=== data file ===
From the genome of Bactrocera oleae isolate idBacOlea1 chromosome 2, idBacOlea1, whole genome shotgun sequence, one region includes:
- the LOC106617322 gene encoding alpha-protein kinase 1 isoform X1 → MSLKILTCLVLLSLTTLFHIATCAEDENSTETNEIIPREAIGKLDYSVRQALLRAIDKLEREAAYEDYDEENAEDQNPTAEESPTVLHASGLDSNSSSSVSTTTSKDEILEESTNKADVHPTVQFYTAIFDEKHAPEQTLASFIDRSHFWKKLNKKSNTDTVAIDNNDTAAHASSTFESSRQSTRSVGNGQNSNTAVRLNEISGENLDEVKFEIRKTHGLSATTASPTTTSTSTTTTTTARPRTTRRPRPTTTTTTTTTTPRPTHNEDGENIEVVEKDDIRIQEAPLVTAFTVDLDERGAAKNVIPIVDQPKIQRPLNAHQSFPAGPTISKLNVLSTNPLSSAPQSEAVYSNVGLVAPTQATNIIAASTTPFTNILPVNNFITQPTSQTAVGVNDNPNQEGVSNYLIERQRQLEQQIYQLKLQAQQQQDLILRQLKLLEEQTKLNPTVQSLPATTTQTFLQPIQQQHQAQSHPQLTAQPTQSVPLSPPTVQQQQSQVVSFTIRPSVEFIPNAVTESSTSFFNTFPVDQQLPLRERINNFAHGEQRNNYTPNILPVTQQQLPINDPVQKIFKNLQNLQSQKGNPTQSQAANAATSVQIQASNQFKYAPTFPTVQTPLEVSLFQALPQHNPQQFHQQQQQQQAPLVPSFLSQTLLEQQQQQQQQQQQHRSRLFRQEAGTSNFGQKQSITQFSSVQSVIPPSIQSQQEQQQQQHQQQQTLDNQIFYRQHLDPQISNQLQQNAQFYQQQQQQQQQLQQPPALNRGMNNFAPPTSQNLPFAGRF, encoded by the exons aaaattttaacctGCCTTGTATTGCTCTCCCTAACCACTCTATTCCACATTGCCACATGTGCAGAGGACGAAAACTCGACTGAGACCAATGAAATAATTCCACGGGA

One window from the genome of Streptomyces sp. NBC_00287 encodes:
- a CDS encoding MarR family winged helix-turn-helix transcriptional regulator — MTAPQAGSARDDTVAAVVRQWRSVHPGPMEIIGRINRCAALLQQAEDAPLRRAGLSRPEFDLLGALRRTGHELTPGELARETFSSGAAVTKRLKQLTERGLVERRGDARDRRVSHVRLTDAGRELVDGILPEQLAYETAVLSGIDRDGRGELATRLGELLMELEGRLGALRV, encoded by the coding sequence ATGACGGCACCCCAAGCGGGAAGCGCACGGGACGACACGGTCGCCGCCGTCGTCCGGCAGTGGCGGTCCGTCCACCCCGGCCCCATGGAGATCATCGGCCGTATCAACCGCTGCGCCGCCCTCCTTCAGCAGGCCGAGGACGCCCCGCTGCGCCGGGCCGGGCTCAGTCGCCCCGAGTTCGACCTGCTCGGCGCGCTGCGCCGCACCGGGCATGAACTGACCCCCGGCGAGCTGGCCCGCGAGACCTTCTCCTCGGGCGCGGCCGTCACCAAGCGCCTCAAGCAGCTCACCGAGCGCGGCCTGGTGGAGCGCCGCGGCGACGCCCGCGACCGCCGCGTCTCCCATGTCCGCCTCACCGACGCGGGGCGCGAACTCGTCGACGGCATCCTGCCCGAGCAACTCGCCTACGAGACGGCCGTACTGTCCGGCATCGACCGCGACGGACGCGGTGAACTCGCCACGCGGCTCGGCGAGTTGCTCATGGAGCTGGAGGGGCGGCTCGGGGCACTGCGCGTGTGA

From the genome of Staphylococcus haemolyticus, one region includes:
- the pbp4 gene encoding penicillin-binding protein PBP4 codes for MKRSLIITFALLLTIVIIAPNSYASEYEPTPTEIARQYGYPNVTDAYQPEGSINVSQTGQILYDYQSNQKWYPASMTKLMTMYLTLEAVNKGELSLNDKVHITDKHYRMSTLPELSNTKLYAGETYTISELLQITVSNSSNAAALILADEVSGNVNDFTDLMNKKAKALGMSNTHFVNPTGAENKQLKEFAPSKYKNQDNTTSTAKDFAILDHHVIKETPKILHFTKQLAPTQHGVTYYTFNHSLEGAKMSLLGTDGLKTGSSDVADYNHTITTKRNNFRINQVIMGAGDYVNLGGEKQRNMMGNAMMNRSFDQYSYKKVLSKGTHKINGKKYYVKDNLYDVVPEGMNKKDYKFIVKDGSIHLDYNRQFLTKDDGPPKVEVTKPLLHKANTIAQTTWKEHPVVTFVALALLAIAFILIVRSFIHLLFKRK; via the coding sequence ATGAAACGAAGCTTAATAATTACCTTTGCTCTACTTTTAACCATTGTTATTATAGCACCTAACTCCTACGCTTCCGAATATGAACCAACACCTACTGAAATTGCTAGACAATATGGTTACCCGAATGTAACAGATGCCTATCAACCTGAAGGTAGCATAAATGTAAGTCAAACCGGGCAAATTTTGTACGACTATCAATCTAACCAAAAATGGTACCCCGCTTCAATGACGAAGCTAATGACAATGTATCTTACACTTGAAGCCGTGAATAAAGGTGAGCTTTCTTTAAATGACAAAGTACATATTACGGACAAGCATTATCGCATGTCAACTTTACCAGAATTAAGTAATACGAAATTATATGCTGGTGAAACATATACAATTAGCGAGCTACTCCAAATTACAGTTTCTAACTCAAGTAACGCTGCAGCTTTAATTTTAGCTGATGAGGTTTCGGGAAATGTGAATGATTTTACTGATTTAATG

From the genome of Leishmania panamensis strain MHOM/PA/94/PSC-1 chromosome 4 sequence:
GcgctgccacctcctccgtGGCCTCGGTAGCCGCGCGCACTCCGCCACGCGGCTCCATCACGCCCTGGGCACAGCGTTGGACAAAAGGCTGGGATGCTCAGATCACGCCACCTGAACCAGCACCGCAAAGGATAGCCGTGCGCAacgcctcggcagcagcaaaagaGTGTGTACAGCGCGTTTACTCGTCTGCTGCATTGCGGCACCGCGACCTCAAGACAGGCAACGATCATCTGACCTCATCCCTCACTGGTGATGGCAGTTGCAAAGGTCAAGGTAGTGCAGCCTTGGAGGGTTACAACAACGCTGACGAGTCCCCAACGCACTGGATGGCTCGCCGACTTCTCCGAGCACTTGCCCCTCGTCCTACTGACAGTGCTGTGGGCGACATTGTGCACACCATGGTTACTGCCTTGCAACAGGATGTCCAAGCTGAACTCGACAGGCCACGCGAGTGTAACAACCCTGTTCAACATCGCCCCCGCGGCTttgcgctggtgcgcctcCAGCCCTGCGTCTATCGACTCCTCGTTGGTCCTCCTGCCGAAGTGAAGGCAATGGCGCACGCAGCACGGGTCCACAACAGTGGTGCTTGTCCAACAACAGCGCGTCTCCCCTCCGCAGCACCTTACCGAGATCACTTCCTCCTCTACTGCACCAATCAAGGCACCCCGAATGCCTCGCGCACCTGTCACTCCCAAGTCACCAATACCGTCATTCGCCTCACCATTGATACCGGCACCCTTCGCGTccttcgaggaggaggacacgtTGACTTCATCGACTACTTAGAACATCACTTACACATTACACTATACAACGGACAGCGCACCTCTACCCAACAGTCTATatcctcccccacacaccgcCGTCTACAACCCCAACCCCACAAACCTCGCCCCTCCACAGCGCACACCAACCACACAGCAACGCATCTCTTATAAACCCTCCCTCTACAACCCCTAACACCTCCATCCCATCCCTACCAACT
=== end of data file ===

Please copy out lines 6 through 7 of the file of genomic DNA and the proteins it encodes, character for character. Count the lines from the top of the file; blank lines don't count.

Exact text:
- the pbp4 gene encoding penicillin-binding protein PBP4 codes for MKRSLIITFALLLTIVIIAPNSYASEYEPTPTEIARQYGYPNVTDAYQPEGSINVSQTGQILYDYQSNQKWYPASMTKLMTMYLTLEAVNKGELSLNDKVHITDKHYRMSTLPELSNTKLYAGETYTISELLQITVSNSSNAAALILADEVSGNVNDFTDLMNKKAKALGMSNTHFVNPTGAENKQLKEFAPSKYKNQDNTTSTAKDFAILDHHVIKETPKILHFTKQLAPTQHGVTYYTFNHSLEGAKMSLLGTDGLKTGSSDVADYNHTITTKRNNFRINQVIMGAGDYVNLGGEKQRNMMGNAMMNRSFDQYSYKKVLSKGTHKINGKKYYVKDNLYDVVPEGMNKKDYKFIVKDGSIHLDYNRQFLTKDDGPPKVEVTKPLLHKANTIAQTTWKEHPVVTFVALALLAIAFILIVRSFIHLLFKRK; via the coding sequence ATGAAACGAAGCTTAATAATTACCTTTGCTCTACTTTTAACCATTGTTATTATAGCACCTAACTCCTACGCTTCCGAATATGAACCAACACCTACTGAAATTGCTAGACAATATGGTTACCCGAATGTAACAGATGCCTATCAACCTGAAGGTAGCATAAATGTAAGTCAAACCGGGCAAATTTTGTACGACTATCAATCTAACCAAAAATGGTACCCCGCTTCAATGACGAAGCTAATGACAATGTATCTTACACTTGAAGCCGTGAATAAAGGTGAGCTTTCTTTAAATGACAAAGTACATATTACGGACAAGCATTATCGCATGTCAACTTTACCAGAATTAAGTAATACGAAATTATATGCTGGTGAAACATATACAATTAGCGAGCTACTCCAAATTACAGTTTCTAACTCAAGTAACGCTGCAGCTTTAATTTTAGCTGATGAGGTTTCGGGAAATGTGAATGATTTTACTGATTTAATG

From the genome of Leishmania panamensis strain MHOM/PA/94/PSC-1 chromosome 4 sequence: